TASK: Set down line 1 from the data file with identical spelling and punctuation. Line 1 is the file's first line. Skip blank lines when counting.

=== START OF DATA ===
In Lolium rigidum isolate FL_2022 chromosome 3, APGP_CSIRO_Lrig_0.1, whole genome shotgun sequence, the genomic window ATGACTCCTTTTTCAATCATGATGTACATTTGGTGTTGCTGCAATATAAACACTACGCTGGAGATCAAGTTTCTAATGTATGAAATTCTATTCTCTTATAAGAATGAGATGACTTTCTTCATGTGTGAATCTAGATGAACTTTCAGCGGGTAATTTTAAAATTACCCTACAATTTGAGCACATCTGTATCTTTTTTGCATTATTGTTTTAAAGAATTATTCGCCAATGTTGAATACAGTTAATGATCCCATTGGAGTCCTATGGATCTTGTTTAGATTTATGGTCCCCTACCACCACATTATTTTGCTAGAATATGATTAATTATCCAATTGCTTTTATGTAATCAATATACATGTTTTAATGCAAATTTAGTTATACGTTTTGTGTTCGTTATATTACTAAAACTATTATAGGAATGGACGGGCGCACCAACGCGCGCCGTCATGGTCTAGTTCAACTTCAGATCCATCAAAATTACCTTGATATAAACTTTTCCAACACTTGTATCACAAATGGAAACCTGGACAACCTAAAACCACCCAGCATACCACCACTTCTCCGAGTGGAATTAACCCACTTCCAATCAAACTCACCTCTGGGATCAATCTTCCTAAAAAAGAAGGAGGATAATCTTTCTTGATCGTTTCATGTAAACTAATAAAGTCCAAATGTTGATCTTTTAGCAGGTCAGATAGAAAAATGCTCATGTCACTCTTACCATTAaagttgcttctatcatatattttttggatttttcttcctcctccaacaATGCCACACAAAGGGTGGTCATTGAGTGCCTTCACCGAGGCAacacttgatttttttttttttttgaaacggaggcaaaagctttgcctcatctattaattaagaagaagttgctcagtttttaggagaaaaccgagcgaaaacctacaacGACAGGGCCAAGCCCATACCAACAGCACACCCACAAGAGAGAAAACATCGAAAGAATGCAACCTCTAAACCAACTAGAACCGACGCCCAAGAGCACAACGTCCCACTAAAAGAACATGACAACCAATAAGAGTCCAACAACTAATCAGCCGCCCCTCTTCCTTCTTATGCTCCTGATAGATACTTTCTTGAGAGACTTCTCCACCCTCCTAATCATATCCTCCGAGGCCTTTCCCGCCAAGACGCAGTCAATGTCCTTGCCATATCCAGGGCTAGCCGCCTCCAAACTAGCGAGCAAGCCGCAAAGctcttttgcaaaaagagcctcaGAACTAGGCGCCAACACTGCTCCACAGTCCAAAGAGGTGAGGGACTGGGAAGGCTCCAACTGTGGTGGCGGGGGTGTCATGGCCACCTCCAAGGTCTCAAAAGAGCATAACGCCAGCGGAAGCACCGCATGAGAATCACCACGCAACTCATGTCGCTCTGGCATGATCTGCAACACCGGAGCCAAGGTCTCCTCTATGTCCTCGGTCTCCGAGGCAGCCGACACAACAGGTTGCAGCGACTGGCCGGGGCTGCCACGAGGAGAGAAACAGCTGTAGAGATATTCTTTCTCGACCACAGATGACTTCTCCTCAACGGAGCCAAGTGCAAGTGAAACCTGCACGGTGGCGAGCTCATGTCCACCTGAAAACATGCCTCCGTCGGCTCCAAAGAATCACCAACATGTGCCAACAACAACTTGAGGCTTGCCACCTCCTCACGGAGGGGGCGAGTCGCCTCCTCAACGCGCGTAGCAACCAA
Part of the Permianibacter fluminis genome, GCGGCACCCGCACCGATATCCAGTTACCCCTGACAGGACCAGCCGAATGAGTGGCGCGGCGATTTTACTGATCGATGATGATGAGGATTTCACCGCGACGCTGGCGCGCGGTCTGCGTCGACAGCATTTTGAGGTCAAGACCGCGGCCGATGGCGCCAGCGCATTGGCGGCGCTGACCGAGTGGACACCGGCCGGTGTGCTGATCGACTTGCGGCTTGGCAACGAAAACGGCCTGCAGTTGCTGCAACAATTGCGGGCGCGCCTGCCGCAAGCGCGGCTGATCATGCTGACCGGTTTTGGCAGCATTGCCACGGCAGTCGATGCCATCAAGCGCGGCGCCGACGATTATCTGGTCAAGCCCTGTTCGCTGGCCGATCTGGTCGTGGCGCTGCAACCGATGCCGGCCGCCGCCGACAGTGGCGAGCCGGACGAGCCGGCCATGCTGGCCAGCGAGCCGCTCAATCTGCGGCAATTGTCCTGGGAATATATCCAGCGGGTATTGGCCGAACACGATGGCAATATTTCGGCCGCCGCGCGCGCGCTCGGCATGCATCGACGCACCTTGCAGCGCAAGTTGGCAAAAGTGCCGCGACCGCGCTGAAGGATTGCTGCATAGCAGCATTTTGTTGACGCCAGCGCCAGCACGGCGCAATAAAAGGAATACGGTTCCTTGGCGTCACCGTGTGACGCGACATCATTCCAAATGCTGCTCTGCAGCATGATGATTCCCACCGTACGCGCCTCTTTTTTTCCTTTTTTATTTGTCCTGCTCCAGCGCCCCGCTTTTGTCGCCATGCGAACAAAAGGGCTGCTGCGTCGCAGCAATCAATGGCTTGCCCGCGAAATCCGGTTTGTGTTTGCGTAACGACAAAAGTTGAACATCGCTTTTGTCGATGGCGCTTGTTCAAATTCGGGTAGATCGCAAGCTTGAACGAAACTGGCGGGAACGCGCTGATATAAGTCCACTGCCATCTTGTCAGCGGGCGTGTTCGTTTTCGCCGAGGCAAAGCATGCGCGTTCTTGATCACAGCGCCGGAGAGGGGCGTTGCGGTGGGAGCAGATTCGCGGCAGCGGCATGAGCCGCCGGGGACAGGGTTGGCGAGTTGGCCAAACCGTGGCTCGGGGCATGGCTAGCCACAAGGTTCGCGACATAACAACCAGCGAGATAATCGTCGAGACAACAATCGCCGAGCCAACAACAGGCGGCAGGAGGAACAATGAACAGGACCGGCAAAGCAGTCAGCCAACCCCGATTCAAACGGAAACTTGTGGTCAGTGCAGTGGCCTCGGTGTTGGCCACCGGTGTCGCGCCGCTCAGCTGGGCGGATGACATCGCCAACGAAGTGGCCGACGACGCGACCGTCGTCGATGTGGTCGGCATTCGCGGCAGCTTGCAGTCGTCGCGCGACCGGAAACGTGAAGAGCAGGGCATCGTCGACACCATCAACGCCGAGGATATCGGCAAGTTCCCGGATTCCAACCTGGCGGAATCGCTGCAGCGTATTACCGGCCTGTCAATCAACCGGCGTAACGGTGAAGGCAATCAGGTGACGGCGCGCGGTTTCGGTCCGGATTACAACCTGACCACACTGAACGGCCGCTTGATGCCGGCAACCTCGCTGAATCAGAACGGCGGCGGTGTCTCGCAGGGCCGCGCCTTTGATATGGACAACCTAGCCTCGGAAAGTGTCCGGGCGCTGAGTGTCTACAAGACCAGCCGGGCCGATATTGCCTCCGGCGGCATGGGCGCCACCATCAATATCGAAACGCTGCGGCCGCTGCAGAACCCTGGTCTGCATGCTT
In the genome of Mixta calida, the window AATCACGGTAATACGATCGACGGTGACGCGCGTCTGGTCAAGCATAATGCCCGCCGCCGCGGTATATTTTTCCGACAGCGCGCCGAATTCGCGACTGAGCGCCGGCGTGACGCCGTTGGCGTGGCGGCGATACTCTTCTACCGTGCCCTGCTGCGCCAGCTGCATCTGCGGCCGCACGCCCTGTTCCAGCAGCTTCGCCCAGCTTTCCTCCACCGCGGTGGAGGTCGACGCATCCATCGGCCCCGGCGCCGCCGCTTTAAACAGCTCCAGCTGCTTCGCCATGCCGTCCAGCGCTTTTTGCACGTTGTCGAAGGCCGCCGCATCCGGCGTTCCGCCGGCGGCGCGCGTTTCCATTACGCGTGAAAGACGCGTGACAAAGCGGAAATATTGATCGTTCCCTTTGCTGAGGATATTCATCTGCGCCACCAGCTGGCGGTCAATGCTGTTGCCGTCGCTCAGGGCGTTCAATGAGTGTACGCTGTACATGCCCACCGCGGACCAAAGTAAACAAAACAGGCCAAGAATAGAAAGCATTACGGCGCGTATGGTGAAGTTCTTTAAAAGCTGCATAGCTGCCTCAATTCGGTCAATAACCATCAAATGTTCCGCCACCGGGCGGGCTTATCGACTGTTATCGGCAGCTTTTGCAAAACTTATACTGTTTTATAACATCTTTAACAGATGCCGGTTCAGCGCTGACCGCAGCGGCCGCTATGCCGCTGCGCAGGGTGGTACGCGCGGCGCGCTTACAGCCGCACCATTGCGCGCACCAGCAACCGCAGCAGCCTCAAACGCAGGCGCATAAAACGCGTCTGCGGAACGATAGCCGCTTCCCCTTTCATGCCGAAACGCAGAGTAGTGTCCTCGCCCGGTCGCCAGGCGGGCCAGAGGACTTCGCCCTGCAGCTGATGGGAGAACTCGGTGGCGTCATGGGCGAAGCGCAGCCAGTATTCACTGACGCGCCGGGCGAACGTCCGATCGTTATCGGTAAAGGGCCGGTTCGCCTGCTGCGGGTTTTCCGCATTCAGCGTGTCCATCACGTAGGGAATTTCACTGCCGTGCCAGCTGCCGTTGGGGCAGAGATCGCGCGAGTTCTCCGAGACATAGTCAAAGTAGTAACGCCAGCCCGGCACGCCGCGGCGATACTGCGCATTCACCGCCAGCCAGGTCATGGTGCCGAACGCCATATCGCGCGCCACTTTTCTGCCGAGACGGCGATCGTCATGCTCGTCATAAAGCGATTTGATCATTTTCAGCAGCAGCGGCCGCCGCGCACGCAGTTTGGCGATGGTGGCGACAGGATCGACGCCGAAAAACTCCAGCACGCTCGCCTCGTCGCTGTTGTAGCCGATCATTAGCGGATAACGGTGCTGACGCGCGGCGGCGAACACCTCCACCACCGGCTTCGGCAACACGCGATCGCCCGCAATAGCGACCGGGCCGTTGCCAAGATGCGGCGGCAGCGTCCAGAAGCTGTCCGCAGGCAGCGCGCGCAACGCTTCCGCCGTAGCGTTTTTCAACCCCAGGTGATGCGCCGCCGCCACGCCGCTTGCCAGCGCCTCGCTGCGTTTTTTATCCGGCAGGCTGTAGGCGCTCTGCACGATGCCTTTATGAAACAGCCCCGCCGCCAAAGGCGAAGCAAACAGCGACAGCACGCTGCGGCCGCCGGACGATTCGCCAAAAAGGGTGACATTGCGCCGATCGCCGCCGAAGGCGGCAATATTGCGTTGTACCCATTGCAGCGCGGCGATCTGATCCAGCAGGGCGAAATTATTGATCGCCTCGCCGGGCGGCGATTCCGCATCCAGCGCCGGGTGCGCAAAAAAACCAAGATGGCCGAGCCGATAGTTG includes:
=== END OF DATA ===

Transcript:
In Lolium rigidum isolate FL_2022 chromosome 3, APGP_CSIRO_Lrig_0.1, whole genome shotgun sequence, the genomic window ATGACTCCTTTTTCAATCATGATGTACATTTGGTGTTGCTGCAATATAAACACTACGCTGGAGATCAAGTTTCTAATGTATGAAATTCTATTCTCTTATAAGAATGAGATGACTTTCTTCATGTGTGAATCTAGATGAACTTTCAGCGGGTAATTTTAAAATTACCCTACAATTTGAGCACATCTGTATCTTTTTTGCATTATTGTTTTAAAGAATTATTCGCCAATGTTGAATACAGTTAATGATCCCATTGGAGTCCTATGGATCTTGTTTAGATTTATGGTCCCCTACCACCACATTATTTTGCTAGAATATGATTAATTATCCAATTGCTTTTATGTAATCAATATACATGTTTTAATGCAAATTTAGTTATACGTTTTGTGTTCGTTATATTACTAAAACTATTATAGGAATGGACGGGCGCACCAACGCGCGCCGTCATGGTCTAGTTCAACTTCAGATCCATCAAAATTACCTTGATATAAACTTTTCCAACACTTGTATCACAAATGGAAACCTGGACAACCTAAAACCACCCAGCATACCACCACTTCTCCGAGTGGAATTAACCCACTTCCAATCAAACTCACCTCTGGGATCAATCTTCCTAAAAAAGAAGGAGGATAATCTTTCTTGATCGTTTCATGTAAACTAATAAAGTCCAAATGTTGATCTTTTAGCAGGTCAGATAGAAAAATGCTCATGTCACTCTTACCATTAaagttgcttctatcatatattttttggatttttcttcctcctccaacaATGCCACACAAAGGGTGGTCATTGAGTGCCTTCACCGAGGCAacacttgatttttttttttttttgaaacggaggcaaaagctttgcctcatctattaattaagaagaagttgctcagtttttaggagaaaaccgagcgaaaacctacaacGACAGGGCCAAGCCCATACCAACAGCACACCCACAAGAGAGAAAACATCGAAAGAATGCAACCTCTAAACCAACTAGAACCGACGCCCAAGAGCACAACGTCCCACTAAAAGAACATGACAACCAATAAGAGTCCAACAACTAATCAGCCGCCCCTCTTCCTTCTTATGCTCCTGATAGATACTTTCTTGAGAGACTTCTCCACCCTCCTAATCATATCCTCCGAGGCCTTTCCCGCCAAGACGCAGTCAATGTCCTTGCCATATCCAGGGCTAGCCGCCTCCAAACTAGCGAGCAAGCCGCAAAGctcttttgcaaaaagagcctcaGAACTAGGCGCCAACACTGCTCCACAGTCCAAAGAGGTGAGGGACTGGGAAGGCTCCAACTGTGGTGGCGGGGGTGTCATGGCCACCTCCAAGGTCTCAAAAGAGCATAACGCCAGCGGAAGCACCGCATGAGAATCACCACGCAACTCATGTCGCTCTGGCATGATCTGCAACACCGGAGCCAAGGTCTCCTCTATGTCCTCGGTCTCCGAGGCAGCCGACACAACAGGTTGCAGCGACTGGCCGGGGCTGCCACGAGGAGAGAAACAGCTGTAGAGATATTCTTTCTCGACCACAGATGACTTCTCCTCAACGGAGCCAAGTGCAAGTGAAACCTGCACGGTGGCGAGCTCATGTCCACCTGAAAACATGCCTCCGTCGGCTCCAAAGAATCACCAACATGTGCCAACAACAACTTGAGGCTTGCCACCTCCTCACGGAGGGGGCGAGTCGCCTCCTCAACGCGCGTAGCAACCAA